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The Queue, Basma Abdel Aziz, Melville House, 2016, 217 pp (translated from the Arabic by Elisabeth Jacquette, orig pub by Dar Altanweer, Cairo, Egypt, 2013)
This was a challenging but in the end quite affecting novel. The author, an Egyptian journalist, is also a psychiatrist who treats victims of torture. Excellent credentials for writing a novel about the impact of government oppression.
The story opens in an unnamed Middle Eastern city with Dr Tarek Fahmy reviewing the file of his patient Yehya Gad el-Rab Saeed. Said patient had come to him for the removal of a bullet in his groin, received during an uprising that has come to be known as the Disgraceful Events.
Though the uprising failed it had an unlooked for upshot: The Gate, where citizens must go for even the most basic permissions but which never opens. A queue of petitioners grows and grows so long that one cannot see from one end to the other. In order to conceal all evidence that any civilians were shot during the uprising, Yehya must receive permission for the operation to remove the bullet, a permission that will never be granted because that would be an admission that a civilian was shot.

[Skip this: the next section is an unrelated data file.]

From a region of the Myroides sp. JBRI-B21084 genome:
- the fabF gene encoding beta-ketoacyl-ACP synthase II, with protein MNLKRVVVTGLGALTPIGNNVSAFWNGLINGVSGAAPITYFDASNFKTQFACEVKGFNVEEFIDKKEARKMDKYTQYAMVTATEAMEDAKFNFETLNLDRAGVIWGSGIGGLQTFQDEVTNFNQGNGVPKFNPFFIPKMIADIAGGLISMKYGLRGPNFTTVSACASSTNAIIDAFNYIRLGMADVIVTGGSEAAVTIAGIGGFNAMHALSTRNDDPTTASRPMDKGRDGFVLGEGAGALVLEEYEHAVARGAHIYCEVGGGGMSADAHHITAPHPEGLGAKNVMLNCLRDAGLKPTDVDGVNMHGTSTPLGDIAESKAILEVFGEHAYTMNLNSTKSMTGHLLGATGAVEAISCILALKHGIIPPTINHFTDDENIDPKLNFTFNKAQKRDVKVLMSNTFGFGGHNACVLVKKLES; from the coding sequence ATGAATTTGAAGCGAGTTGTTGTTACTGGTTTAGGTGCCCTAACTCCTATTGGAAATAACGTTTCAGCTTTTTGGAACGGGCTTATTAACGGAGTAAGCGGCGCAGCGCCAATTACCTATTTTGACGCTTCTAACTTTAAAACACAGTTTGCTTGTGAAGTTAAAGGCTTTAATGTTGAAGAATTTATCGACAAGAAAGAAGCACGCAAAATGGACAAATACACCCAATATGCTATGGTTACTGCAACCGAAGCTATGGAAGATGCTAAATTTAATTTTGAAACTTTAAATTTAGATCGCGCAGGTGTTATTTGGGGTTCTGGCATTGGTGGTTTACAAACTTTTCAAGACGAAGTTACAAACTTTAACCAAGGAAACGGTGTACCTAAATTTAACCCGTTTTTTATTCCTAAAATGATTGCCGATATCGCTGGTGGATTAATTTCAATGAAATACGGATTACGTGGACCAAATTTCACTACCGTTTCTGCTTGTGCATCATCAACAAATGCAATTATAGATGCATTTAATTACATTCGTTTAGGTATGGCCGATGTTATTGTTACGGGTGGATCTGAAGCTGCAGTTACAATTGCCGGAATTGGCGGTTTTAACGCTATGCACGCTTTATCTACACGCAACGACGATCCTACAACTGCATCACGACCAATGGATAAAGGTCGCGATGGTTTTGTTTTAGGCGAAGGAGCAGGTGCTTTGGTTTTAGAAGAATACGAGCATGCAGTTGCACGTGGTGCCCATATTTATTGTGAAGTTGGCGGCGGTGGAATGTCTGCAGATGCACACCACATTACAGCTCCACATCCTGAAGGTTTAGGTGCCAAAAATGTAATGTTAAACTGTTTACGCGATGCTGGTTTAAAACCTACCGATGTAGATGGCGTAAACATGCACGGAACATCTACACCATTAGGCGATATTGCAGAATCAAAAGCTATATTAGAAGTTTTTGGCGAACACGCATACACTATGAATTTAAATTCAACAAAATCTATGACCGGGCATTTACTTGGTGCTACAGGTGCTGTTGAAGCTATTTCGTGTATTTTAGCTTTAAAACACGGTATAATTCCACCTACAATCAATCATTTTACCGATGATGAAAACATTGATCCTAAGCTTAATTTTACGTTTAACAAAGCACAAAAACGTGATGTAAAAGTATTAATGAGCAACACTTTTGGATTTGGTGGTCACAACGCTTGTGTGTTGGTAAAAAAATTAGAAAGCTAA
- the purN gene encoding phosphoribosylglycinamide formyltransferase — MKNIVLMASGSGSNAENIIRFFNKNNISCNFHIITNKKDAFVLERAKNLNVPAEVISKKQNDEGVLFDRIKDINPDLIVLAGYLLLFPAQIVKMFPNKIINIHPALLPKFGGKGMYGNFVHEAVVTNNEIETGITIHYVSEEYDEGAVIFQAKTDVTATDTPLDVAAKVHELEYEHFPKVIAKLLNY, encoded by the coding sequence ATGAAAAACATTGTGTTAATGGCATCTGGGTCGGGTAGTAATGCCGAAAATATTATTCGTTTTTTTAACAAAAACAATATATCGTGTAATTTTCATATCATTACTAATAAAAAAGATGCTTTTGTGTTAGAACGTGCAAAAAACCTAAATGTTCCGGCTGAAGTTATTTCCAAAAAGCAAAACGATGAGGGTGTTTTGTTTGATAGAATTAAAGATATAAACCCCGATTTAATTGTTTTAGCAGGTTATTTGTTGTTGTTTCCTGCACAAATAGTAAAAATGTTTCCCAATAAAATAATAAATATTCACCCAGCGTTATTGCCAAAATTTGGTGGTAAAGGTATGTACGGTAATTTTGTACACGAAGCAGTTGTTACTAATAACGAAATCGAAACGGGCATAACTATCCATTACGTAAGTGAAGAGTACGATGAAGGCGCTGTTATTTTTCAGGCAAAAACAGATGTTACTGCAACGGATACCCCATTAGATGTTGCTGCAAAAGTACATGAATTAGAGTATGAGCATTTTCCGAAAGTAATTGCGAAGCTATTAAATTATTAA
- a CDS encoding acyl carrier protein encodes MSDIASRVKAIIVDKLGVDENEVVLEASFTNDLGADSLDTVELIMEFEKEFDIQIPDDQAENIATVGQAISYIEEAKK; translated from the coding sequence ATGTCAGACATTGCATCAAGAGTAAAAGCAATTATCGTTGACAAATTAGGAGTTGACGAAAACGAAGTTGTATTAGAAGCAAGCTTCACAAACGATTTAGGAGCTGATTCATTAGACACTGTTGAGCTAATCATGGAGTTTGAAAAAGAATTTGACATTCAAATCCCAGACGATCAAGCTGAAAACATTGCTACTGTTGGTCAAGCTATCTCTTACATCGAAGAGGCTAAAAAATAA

The queue becomes a community in itself attracting people from all walks of life. Many of them camp out there for weeks and weeks so as not to lose their place in line. I pictured something like the lines that form in America for concert tickets and such, except that in this queue the gate will never open.
I grew to admire many of the characters. Yehya, always in pain and slowly dying, is the Stoic. Amani, his girlfriend, in her attempts to help Yehya, pays a terrible price including mental torture. Um Mabrouk needs medicine for her son; her "camping spot" becomes a gathering place where she serves snacks, always has the latest news, and makes a living there instead of going to her job. Ehab is the journalist who keeps writing for the dissenting newspaper that employs him but will not always publish his articles.
When I finished the book, I had to lay on my reading futon with eyes closed and mind wandering for a good 30 minutes until the devastation wreaked on me began to fade. I felt a bit of what Amani must have felt when she was kept captive in a place of darkness, where she could not see, smell, hear, taste or feel anything.
I can't say that I found much hope in the story except from the characters who did their best to stand up to the oppression and not give in. Human beings are equally strong in cruelty and dissent. What impressed me most was the realistic portrayal of the effects of totalitarianism on the human psyche. Basma Abdel Aziz is an incredible writer.
(The Queue is available in paperback by order from Once Upon A Time Bookstore.)